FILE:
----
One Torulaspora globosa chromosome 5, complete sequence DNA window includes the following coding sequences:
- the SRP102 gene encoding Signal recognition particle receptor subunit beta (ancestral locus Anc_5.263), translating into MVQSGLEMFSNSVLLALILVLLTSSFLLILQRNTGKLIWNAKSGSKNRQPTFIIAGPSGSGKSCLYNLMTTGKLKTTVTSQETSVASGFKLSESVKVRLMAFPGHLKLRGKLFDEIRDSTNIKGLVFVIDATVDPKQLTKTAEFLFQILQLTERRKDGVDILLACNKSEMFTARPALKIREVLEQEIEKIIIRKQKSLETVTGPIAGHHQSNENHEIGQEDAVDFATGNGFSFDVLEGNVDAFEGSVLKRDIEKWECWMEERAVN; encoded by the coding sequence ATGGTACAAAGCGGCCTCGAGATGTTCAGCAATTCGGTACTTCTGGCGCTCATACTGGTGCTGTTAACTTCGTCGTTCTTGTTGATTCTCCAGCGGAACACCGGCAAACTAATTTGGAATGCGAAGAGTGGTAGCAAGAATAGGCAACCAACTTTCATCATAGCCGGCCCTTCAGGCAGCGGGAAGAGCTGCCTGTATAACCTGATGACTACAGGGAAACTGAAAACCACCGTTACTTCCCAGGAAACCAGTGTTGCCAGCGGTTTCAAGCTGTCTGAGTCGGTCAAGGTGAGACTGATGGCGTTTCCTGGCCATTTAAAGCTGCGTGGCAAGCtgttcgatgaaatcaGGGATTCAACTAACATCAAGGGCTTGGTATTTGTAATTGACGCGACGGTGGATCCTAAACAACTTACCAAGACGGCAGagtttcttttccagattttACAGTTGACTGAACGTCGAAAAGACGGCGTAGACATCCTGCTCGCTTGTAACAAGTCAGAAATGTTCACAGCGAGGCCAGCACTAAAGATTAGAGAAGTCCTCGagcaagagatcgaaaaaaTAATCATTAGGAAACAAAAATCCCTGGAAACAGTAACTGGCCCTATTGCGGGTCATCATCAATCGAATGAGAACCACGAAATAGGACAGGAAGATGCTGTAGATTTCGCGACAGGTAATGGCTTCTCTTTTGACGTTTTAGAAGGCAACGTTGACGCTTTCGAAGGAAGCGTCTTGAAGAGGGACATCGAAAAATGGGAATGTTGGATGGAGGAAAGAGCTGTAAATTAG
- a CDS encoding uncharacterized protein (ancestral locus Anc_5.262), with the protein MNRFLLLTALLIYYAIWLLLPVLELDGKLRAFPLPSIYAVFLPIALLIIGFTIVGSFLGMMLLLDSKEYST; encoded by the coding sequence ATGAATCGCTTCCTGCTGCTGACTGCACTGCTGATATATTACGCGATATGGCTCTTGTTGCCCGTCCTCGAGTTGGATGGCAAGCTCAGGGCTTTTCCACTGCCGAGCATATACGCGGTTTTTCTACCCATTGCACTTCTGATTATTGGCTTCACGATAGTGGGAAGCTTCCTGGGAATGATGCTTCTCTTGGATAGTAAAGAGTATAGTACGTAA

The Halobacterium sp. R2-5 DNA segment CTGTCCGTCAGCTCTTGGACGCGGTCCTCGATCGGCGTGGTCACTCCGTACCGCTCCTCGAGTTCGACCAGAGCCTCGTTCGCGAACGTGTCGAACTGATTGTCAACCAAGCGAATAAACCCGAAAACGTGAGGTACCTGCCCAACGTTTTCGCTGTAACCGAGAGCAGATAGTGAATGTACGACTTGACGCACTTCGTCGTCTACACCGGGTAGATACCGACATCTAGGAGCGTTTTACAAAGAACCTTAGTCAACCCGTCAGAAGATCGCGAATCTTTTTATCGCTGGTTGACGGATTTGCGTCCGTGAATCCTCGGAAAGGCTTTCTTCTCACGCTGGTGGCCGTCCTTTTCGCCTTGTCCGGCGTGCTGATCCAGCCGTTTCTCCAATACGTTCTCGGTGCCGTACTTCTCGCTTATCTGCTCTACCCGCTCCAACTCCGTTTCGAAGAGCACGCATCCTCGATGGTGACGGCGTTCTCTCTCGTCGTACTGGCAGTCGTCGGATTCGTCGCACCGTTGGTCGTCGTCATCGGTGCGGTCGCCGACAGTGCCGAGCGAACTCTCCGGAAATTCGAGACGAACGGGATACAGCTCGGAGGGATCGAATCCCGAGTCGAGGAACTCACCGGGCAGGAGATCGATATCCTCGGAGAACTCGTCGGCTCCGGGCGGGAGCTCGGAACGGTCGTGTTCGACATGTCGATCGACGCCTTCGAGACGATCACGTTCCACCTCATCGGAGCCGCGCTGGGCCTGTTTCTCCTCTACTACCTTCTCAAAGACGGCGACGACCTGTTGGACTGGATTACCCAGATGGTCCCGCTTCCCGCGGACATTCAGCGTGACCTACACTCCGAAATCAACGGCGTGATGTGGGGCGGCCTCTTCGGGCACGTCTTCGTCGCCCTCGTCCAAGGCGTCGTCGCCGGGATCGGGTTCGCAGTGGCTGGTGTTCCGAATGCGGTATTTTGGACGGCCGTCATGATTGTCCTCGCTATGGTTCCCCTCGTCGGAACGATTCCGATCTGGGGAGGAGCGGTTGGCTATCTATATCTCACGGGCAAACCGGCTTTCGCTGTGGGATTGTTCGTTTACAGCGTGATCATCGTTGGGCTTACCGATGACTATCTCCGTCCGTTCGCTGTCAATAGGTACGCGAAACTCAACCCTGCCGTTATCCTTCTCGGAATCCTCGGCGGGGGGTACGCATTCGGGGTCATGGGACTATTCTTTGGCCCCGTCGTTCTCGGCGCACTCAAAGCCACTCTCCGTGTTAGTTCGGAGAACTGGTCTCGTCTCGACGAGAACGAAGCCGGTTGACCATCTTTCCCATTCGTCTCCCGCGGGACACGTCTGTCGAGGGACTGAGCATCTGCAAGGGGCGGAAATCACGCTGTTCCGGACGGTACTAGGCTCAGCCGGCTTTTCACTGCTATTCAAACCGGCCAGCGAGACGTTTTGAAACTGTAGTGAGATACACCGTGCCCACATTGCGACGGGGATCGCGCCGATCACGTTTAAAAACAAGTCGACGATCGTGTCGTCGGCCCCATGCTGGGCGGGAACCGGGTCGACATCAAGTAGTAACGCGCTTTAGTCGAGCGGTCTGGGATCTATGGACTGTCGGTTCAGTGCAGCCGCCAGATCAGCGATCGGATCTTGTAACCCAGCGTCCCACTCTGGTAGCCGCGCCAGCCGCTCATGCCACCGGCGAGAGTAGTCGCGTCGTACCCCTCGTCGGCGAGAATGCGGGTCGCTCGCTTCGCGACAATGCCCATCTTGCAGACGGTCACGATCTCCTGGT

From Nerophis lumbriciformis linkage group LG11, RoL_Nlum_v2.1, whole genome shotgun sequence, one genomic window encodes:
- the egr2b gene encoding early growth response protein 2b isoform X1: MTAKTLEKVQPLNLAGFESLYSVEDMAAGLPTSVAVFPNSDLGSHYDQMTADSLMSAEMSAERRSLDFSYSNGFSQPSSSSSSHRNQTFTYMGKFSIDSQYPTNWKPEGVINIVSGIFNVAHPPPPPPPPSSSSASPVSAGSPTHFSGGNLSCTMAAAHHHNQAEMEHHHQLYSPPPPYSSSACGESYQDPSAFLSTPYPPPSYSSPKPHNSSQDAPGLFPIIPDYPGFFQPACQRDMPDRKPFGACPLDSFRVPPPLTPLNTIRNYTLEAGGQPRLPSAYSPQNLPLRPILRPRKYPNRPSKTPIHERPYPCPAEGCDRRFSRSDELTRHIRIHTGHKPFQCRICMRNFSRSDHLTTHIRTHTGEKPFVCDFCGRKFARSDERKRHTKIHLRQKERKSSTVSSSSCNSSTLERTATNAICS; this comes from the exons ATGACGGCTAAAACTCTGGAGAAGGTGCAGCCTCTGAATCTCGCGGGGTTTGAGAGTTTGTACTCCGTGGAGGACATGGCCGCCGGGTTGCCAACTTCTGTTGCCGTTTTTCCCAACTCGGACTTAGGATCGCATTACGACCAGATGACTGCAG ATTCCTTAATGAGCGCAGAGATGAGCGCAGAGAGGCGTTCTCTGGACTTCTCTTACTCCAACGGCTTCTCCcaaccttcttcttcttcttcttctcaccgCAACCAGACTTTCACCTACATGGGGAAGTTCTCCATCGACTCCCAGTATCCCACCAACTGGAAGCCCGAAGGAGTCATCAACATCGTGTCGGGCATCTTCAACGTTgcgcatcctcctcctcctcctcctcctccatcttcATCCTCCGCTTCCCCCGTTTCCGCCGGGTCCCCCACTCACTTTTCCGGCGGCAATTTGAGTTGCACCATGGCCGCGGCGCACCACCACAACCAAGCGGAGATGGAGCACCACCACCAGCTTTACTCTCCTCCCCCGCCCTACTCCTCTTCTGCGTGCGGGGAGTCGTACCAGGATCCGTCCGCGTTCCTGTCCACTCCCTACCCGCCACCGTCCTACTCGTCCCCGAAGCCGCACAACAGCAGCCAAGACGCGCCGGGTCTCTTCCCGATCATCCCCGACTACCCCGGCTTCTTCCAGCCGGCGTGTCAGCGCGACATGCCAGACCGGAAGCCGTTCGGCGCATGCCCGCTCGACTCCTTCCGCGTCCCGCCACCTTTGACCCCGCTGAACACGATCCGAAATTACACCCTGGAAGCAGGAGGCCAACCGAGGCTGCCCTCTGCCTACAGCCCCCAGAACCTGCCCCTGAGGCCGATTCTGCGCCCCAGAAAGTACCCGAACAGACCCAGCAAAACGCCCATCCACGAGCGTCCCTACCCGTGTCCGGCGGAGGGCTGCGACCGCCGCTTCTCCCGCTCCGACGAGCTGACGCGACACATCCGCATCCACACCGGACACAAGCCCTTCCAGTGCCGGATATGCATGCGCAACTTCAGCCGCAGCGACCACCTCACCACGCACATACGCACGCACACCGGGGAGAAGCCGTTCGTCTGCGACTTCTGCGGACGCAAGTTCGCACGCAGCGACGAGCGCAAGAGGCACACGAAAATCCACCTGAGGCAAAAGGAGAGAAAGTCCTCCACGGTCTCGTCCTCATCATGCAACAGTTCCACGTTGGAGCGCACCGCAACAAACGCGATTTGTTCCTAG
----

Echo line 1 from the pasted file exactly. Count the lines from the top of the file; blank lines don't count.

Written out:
One Torulaspora globosa chromosome 5, complete sequence DNA window includes the following coding sequences: